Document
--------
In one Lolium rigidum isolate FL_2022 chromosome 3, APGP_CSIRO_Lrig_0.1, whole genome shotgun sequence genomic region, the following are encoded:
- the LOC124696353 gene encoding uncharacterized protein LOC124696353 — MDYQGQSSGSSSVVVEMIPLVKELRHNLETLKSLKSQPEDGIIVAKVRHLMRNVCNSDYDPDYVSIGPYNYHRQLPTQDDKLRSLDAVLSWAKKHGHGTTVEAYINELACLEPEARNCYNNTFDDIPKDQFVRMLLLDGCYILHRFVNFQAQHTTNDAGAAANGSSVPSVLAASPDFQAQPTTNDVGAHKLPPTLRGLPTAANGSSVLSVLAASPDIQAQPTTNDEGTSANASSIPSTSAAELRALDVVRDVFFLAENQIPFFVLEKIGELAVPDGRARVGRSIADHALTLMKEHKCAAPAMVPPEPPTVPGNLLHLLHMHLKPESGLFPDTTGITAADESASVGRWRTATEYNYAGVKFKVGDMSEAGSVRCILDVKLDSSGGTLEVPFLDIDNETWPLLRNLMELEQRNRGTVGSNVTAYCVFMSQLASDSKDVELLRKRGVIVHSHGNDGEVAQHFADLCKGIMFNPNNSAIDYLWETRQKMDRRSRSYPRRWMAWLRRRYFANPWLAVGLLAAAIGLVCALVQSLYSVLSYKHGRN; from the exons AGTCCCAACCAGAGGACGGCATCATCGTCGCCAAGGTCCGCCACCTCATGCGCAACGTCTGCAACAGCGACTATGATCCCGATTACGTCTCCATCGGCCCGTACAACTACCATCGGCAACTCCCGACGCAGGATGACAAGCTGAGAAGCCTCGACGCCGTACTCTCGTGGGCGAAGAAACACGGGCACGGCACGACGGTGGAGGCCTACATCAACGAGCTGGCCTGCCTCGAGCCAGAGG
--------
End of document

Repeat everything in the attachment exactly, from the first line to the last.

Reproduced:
In one Lolium rigidum isolate FL_2022 chromosome 3, APGP_CSIRO_Lrig_0.1, whole genome shotgun sequence genomic region, the following are encoded:
- the LOC124696353 gene encoding uncharacterized protein LOC124696353 — MDYQGQSSGSSSVVVEMIPLVKELRHNLETLKSLKSQPEDGIIVAKVRHLMRNVCNSDYDPDYVSIGPYNYHRQLPTQDDKLRSLDAVLSWAKKHGHGTTVEAYINELACLEPEARNCYNNTFDDIPKDQFVRMLLLDGCYILHRFVNFQAQHTTNDAGAAANGSSVPSVLAASPDFQAQPTTNDVGAHKLPPTLRGLPTAANGSSVLSVLAASPDIQAQPTTNDEGTSANASSIPSTSAAELRALDVVRDVFFLAENQIPFFVLEKIGELAVPDGRARVGRSIADHALTLMKEHKCAAPAMVPPEPPTVPGNLLHLLHMHLKPESGLFPDTTGITAADESASVGRWRTATEYNYAGVKFKVGDMSEAGSVRCILDVKLDSSGGTLEVPFLDIDNETWPLLRNLMELEQRNRGTVGSNVTAYCVFMSQLASDSKDVELLRKRGVIVHSHGNDGEVAQHFADLCKGIMFNPNNSAIDYLWETRQKMDRRSRSYPRRWMAWLRRRYFANPWLAVGLLAAAIGLVCALVQSLYSVLSYKHGRN; from the exons AGTCCCAACCAGAGGACGGCATCATCGTCGCCAAGGTCCGCCACCTCATGCGCAACGTCTGCAACAGCGACTATGATCCCGATTACGTCTCCATCGGCCCGTACAACTACCATCGGCAACTCCCGACGCAGGATGACAAGCTGAGAAGCCTCGACGCCGTACTCTCGTGGGCGAAGAAACACGGGCACGGCACGACGGTGGAGGCCTACATCAACGAGCTGGCCTGCCTCGAGCCAGAGG